Depression is a very real and treatable illness. But myths, misunderstandings, and stigma continue to be barriers to treatment for many, and the consequences of untreated depression can be life-threatening.
If you or a loved one are struggling with depression, there is help available. Depression, sometimes called clinical depression or major depressive disorder, is manageable and treatable.
If you think that you might have depression, read on…
What is depression?
- Depression can happen to anyone and is not a sign of weakness.
- It’s an illness characterized by persistent sadness and a loss of interest in activities that you normally enjoy, accompanied by difficulty carrying out daily activities.
- People with depression also normally experience several of the following: loss of energy; change in appetite; sleeping more or less; anxiety; reduced concentration; indecisiveness; restlessness; feelings of worthlessness, guilt, or hopelessness; thoughts of self-harm or suicide.
- But don’t worry. Depression can be treated – with talking therapies, medication or both.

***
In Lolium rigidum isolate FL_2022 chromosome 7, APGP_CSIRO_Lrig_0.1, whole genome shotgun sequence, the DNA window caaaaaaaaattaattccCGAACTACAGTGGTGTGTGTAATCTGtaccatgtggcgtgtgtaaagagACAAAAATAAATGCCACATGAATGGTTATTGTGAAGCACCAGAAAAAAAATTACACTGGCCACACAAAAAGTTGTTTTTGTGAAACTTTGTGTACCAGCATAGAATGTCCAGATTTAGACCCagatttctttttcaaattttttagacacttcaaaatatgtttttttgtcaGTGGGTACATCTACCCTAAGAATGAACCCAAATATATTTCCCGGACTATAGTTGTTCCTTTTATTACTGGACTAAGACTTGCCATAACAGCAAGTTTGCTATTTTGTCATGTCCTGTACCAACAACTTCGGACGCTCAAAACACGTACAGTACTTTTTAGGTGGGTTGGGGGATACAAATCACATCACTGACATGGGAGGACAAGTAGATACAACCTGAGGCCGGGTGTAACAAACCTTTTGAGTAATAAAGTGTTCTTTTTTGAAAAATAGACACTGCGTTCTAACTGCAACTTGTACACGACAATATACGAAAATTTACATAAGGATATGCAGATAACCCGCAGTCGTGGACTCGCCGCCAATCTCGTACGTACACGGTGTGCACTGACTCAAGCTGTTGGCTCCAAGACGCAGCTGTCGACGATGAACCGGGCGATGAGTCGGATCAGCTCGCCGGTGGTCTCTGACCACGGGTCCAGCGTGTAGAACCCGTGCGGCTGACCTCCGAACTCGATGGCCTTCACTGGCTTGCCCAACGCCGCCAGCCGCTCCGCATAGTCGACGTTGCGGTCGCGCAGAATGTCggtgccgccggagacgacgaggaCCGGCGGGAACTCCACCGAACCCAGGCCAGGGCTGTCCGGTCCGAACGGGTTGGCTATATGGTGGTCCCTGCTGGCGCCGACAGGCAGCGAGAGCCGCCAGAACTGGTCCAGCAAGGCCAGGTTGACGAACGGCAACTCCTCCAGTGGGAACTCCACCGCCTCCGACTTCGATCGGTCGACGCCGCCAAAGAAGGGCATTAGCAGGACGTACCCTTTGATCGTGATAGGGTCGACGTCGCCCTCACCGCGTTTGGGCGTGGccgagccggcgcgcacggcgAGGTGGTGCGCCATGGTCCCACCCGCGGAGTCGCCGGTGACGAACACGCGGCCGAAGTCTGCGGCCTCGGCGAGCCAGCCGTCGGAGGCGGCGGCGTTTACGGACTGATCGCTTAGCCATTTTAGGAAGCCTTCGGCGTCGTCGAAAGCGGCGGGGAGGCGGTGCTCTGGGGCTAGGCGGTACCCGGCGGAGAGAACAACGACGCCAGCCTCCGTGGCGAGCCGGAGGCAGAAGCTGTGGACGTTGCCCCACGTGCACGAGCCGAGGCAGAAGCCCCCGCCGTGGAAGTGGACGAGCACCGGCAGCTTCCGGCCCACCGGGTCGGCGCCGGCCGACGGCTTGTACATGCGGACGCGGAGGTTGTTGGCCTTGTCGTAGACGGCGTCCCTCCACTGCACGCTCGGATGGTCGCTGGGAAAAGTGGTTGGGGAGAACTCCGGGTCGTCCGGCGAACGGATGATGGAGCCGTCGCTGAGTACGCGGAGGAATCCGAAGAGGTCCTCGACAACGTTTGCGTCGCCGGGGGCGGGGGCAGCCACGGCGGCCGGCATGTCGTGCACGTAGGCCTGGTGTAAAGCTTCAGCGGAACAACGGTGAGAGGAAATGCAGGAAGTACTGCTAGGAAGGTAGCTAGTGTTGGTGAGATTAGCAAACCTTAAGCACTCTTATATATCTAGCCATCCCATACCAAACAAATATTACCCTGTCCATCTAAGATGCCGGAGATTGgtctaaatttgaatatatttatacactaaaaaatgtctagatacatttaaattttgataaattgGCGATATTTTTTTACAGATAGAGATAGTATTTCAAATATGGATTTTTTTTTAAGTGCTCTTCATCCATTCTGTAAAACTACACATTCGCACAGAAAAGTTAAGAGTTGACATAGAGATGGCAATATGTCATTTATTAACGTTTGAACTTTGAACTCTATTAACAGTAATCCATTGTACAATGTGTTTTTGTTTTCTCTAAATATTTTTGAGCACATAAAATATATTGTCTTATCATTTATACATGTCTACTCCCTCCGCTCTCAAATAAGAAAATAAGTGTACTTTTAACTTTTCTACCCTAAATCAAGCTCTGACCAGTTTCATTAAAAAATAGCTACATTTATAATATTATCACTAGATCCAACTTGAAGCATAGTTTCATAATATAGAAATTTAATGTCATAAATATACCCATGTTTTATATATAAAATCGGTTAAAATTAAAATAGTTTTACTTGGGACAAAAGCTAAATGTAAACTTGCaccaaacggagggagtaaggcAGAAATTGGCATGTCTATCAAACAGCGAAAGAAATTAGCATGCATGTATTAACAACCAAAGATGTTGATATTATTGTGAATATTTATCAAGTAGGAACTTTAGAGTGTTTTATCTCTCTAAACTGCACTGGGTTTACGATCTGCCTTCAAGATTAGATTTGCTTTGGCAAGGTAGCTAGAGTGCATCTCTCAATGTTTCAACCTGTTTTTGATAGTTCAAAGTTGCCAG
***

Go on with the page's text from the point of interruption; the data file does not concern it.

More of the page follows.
What you can do
- Talk to someone you trust about your feelings – most people find that talking to someone who cares about them helps.
- Seek professional help – your local healthcare worker or doctor is a good place to start.
- Try to keep doing at least some of the activities that you usually enjoy.
- Stay connected with friends and family.
- Exercise regularly – even if it’s just a short walk.
- Stick to regular eating and sleeping habits as much as possible.
- Avoid or restrict alcohol intake and don’t use illicit drugs – they can make depression worse.
- If you feel suicidal, contact someone you trust for help, or ring the emergency services.
REMEMBER: With the right support, you can get better – so if you think you might be depressed, seek help.